To investigate the effect of HMGB1 on NSCs, neurospheres were incubated in various concentration of HMGB1, and the diameter of neurospheres were determined using phase-contrast microscopy after 3 days. The results indicated the diameter of neurospheres were much larger in 1 ng/ml and 10 ng/ml groups than that in other groups (Fig. 1A,B). Next, the CCK8 assays were carried out to assess the effect of HMGB1 on NSCs proliferation. The data illustrated that the absorbance at 450 nm was significantly higher in 1 ng/ml and 10 ng/ml groups than that in other groups (Fig. 1C). Together, these data indicated that HMGB1 could promote NSCs proliferation in a dose-dependent manner. Hence, the dose of HMGB1 used was 1 ng/ml in the present study, which was in accordance with previous study17.
HMGB1 evidently promoted NSCs migration via filopodia formation
Given that 1 ng/ml HMGB1enhanced NSCs proliferation, we next checked the effect of HMGB1 on NSCs migration. NSCs were plated on PLO in the enrichment medium with or without 1 ng/ml HMGB1. First, the amount and distance of migrated NSCs were calculated under phase-contrast microscopy. Results showed the distance and number of NSCs in 1 ng/ml HMGB1 migrating from neurospheres were greatly increased than that in vehicle (Fig. 2A–C). Next, transwell assays were employed to ascertain the results gathered from above experiment. The data indicated that 1 ng/ml HMGB1 increased the mobility of NSCs (Fig. 2D,E). Together, these data suggested that HMGB1 hold the capacity to enhance NSCs migration. To understand why 1 ng/ml HMGB1 enhanced NSCs migration, we performed phalloidin staining to evaluate the filopodia formation, an indicator of cell polarization at the beginning of migration19. Meanwhile, we stained the expression of tubulin, a symbol of cage-like microtubule structure20, to evaluate the morphological structure changes in NSCs. The results sheded light on NSCs in 1 ng/ml HMGB1 developed more filopodia formation (Fig. 3A,B). Moreover, the average number of processes of NSCs in 1 ng/ml HMGB1 significantly increased than that in vehicle, including leading processes (Fig. 3A,C) and secondary branches (Fig. 3A,D). These data demonstrated that HMGB1 enhanced NSCs migration through increasing filopodia formation.
HMGB1 upregulated RAGE expression
RAGE is one of the main receptors for HMGB1 to guide many cell functions such as inflammation, apoptosis, or proliferation in tissue homeostasis and regeneration, especially in CNS18. Therefore, we hypothesized that HMGB1 activated RAGE to facilitate NSCs migration. To certify our hypothesis, we firstly evaluated different RAGE expression between vehicle and 1 ng/ml HMGB1 using immunofluorescence staining (Fig. 4A,B). The data illustrated NSCs in 1 ng/ml HMGB1 represented brighter optic density than that in vehicle. Next, western blotting assays were carried out to confirm the results obtained from immunofluorescence staining. The results indicated the same tendency as immunofluorescence staining (Fig. 4C).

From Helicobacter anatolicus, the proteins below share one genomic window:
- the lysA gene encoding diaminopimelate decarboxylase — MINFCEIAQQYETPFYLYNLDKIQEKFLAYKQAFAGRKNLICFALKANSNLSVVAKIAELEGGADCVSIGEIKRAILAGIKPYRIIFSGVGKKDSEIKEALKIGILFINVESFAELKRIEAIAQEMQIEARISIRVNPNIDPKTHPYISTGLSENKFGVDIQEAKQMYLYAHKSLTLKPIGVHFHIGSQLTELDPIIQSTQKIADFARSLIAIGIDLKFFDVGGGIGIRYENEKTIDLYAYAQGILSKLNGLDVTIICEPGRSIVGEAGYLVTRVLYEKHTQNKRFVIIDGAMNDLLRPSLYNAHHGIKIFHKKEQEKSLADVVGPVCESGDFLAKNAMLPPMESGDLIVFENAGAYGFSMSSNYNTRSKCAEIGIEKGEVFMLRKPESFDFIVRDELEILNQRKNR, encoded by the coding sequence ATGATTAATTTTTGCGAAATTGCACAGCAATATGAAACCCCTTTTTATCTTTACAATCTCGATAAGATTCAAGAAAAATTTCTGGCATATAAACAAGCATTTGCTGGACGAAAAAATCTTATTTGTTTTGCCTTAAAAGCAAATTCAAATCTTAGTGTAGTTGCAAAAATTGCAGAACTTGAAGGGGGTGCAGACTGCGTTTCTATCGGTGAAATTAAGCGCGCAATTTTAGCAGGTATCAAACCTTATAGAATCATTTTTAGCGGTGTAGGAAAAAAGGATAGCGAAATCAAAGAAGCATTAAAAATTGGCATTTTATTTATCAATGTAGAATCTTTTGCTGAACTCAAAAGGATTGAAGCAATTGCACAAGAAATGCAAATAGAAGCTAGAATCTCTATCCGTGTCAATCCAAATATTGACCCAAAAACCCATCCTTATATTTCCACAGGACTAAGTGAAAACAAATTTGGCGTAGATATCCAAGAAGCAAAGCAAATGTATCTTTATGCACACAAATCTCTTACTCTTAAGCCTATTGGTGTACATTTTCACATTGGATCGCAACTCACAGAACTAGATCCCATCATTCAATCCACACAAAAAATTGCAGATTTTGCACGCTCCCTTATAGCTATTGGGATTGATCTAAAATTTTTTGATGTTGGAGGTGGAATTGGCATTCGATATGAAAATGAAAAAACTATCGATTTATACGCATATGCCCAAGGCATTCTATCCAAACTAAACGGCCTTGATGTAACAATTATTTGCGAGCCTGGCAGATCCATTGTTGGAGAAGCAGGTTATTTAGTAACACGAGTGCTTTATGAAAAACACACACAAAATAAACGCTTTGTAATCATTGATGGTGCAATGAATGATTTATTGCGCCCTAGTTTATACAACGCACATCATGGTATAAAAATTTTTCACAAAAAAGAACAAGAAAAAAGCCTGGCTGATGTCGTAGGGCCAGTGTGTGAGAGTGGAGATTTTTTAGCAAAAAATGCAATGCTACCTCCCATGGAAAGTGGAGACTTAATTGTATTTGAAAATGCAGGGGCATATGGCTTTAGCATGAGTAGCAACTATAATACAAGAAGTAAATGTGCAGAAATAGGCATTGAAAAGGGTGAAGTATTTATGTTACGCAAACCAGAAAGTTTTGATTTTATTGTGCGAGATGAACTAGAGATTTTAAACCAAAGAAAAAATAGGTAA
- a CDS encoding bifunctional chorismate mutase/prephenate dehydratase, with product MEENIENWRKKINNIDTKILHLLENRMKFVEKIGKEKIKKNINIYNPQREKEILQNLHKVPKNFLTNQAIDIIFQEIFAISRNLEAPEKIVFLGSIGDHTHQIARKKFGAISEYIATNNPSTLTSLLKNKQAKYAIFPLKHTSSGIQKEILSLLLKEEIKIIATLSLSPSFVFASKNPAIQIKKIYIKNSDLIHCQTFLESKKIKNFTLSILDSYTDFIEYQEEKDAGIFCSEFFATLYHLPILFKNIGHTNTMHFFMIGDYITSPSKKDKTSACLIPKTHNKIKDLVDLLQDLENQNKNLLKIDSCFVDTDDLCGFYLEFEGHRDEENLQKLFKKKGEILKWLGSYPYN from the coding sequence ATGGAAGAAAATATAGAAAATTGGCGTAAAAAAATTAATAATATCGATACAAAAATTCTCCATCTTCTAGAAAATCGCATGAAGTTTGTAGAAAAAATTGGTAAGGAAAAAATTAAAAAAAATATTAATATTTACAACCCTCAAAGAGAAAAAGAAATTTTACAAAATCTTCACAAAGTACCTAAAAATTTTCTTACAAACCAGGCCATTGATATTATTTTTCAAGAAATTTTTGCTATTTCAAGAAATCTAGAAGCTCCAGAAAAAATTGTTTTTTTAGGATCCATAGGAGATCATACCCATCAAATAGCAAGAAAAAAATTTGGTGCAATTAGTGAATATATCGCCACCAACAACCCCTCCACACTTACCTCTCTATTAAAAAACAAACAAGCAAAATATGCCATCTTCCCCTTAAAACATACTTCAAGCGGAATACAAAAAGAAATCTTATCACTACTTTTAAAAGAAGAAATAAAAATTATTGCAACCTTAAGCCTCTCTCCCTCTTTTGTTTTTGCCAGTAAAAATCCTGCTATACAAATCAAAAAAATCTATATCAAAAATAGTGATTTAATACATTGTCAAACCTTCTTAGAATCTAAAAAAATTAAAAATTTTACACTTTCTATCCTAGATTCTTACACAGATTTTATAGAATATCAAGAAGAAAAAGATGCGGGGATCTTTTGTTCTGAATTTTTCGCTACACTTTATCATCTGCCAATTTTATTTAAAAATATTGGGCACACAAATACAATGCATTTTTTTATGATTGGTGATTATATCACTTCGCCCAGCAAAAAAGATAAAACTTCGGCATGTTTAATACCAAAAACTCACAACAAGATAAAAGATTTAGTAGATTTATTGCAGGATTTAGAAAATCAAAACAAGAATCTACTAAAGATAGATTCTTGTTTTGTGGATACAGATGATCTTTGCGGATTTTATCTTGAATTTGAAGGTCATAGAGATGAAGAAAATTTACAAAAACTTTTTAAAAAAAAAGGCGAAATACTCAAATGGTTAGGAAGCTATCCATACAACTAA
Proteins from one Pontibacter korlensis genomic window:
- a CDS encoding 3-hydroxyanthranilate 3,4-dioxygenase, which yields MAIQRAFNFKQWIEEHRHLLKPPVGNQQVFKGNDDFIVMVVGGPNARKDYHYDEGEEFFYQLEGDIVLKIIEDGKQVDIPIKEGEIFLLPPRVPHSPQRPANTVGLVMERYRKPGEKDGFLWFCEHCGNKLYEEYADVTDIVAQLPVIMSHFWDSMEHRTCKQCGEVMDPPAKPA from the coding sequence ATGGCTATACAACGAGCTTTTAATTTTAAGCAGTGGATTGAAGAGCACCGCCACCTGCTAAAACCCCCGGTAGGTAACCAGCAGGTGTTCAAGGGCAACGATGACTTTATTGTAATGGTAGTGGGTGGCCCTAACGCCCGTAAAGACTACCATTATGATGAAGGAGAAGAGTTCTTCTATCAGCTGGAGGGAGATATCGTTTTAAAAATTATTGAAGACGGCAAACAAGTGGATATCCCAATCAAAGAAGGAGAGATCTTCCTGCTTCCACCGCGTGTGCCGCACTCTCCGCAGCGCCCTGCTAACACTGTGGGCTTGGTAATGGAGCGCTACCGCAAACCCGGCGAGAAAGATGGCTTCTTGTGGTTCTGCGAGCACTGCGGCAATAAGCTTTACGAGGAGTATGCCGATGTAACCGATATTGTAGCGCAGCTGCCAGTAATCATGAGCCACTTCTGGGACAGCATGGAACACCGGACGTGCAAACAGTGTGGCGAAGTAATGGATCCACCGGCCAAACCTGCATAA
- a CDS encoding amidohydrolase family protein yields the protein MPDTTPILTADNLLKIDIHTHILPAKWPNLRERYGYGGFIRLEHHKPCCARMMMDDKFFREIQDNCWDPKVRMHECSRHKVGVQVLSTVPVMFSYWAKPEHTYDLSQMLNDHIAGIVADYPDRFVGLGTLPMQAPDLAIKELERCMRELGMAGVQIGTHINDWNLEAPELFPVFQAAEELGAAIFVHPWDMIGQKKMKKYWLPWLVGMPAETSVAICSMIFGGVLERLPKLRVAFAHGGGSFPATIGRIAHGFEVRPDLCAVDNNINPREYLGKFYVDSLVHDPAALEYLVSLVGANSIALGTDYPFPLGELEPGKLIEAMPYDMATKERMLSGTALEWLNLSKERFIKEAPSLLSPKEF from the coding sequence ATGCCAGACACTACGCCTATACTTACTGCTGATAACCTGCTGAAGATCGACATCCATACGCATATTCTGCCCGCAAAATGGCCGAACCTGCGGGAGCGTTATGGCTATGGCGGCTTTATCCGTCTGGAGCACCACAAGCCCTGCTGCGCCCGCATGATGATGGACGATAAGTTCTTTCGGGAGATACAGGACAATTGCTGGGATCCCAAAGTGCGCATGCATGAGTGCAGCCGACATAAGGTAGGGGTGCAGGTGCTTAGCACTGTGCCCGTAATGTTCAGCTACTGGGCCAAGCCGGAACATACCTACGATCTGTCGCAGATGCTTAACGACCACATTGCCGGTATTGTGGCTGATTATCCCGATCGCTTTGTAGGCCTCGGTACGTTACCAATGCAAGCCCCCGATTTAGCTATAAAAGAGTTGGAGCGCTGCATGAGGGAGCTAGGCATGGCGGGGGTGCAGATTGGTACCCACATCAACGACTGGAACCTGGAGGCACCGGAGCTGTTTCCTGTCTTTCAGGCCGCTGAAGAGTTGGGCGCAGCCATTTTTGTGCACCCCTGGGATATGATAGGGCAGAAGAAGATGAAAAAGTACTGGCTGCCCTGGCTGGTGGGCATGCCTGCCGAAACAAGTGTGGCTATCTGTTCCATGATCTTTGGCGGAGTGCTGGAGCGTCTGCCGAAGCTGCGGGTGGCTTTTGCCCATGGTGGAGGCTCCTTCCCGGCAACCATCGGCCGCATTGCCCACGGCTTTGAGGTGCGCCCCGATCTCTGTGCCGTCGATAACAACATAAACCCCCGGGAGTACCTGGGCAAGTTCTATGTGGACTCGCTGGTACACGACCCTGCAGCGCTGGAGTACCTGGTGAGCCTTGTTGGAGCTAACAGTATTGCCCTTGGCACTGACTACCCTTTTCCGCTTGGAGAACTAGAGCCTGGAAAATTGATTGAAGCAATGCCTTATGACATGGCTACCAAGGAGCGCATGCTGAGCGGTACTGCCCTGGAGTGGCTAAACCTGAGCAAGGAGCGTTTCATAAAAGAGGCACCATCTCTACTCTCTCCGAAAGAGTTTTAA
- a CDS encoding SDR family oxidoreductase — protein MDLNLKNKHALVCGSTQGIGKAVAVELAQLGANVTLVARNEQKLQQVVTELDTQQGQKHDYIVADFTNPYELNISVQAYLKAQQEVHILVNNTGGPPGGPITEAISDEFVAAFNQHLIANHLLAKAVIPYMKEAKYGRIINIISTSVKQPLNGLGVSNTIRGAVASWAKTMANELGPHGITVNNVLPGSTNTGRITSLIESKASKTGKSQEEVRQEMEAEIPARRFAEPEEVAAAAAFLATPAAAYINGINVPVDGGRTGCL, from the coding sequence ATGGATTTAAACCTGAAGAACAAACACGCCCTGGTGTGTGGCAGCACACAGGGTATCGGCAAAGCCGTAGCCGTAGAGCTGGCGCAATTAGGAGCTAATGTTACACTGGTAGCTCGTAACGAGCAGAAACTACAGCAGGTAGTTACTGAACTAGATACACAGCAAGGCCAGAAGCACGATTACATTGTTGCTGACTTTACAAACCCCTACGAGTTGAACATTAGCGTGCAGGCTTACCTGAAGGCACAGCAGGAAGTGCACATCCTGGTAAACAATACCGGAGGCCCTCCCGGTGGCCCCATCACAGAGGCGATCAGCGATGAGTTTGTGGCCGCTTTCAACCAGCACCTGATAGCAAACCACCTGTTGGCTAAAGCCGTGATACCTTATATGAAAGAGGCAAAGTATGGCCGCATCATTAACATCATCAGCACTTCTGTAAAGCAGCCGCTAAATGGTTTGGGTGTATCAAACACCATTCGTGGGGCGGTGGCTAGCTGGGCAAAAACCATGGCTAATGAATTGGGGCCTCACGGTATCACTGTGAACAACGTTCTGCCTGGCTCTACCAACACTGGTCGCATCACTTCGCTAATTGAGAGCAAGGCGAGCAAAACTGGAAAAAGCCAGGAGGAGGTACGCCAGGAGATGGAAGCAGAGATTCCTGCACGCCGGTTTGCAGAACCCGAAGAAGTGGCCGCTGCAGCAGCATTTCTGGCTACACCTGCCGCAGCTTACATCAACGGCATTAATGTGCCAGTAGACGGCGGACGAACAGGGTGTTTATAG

RAGE played a significant role in NSCs migration induced by HMGB1
To further uncover the role of RAGE playing in HMGB1 resulting in NSCs migration, 50 nM FPS-ZM1, one of the RAGE antagonist, and RAGE-specific siRNA were used to detemine the role of RAGE playing in the NSCs migration indued by HMGB1. The data indicated that 50 nM FPS-ZM1 decreased the migrated distance and cell number after incubation for 24 hours (Fig. 5A–C). Furthmore, the downregulation of RAGE expression by siRNA were performed. The data indicated the same tendency as FPS-ZM1 (Fig. 5A–C). In addition, the phalloidin staining and tubulin immunostaining were performed to assess the role of RAGE in filopodia formation and morphological structure changes. The results indicated the percent of filopodia formation decreased greatly to the vehicle level with the treatment of FPS-ZM1 and RAGE-specific siRNA (Fig. 5D). Meanwhile, the bargraph demonstrated the decreased trend in filopodia formation (Fig. 5D,E), primary processes (Fig. 5D,F) and secondary branches (Fig. 5D,G). Taken together, these data indicated that RAGE played an evident role in facilitating NSCs migration induced by HMGB1 and the underlying mechnism was promoting filopodia formation.